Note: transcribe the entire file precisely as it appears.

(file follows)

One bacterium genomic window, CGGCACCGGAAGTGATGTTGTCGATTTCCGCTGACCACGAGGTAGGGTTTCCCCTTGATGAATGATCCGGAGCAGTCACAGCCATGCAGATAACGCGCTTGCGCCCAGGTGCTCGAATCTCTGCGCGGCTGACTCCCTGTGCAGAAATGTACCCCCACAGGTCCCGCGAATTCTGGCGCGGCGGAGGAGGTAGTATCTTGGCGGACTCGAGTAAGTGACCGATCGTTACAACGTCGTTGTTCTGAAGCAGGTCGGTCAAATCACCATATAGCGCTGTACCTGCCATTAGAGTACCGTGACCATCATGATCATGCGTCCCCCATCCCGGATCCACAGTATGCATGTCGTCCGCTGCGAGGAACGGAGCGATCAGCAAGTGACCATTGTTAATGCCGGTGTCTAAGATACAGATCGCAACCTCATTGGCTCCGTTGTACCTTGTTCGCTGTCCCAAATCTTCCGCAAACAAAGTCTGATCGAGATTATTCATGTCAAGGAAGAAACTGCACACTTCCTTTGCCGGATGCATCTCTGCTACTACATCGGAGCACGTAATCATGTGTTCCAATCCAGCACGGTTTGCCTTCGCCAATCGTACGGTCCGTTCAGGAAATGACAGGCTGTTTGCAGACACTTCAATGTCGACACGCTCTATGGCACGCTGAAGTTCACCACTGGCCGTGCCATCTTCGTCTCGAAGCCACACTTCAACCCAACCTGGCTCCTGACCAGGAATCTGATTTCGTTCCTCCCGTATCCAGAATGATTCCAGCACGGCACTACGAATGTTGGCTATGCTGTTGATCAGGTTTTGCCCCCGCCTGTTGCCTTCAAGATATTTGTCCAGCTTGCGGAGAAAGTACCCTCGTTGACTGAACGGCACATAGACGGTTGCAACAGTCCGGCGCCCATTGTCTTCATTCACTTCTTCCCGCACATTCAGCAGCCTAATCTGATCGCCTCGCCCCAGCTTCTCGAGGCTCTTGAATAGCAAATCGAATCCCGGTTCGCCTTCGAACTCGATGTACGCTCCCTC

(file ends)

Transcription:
One bacterium genomic window, CGGCACCGGAAGTGATGTTGTCGATTTCCGCTGACCACGAGGTAGGGTTTCCCCTTGATGAATGATCCGGAGCAGTCACAGCCATGCAGATAACGCGCTTGCGCCCAGGTGCTCGAATCTCTGCGCGGCTGACTCCCTGTGCAGAAATGTACCCCCACAGGTCCCGCGAATTCTGGCGCGGCGGAGGAGGTAGTATCTTGGCGGACTCGAGTAAGTGACCGATCGTTACAACGTCGTTGTTCTGAAGCAGGTCGGTCAAATCACCATATAGCGCTGTACCTGCCATTAGAGTACCGTGACCATCATGATCATGCGTCCCCCATCCCGGATCCACAGTATGCATGTCGTCCGCTGCGAGGAACGGAGCGATCAGCAAGTGACCATTGTTAATGCCGGTGTCTAAGATACAGATCGCAACCTCATTGGCTCCGTTGTACCTTGTTCGCTGTCCCAAATCTTCCGCAAACAAAGTCTGATCGAGATTATTCATGTCAAGGAAGAAACTGCACACTTCCTTTGCCGGATGCATCTCTGCTACTACATCGGAGCACGTAATCATGTGTTCCAATCCAGCACGGTTTGCCTTCGCCAATCGTACGGTCCGTTCAGGAAATGACAGGCTGTTTGCAGACACTTCAATGTCGACACGCTCTATGGCACGCTGAAGTTCACCACTGGCCGTGCCATCTTCGTCTCGAAGCCACACTTCAACCCAACCTGGCTCCTGACCAGGAATCTGATTTCGTTCCTCCCGTATCCAGAATGATTCCAGCACGGCACTACGAATGTTGGCTATGCTGTTGATCAGGTTTTGCCCCCGCCTGTTGCCTTCAAGATATTTGTCCAGCTTGCGGAGAAAGTACCCTCGTTGACTGAACGGCACATAGACGGTTGCAACAGTCCGGCGCCCATTGTCTTCATTCACTTCTTCCCGCACATTCAGCAGCCTAATCTGATCGCCTCGCCCCAGCTTCTCGAGGCTCTTGAATAGCAAATCGAATCCCGGTTCGCCTTCGAACTCGATGTACGCTCCCTC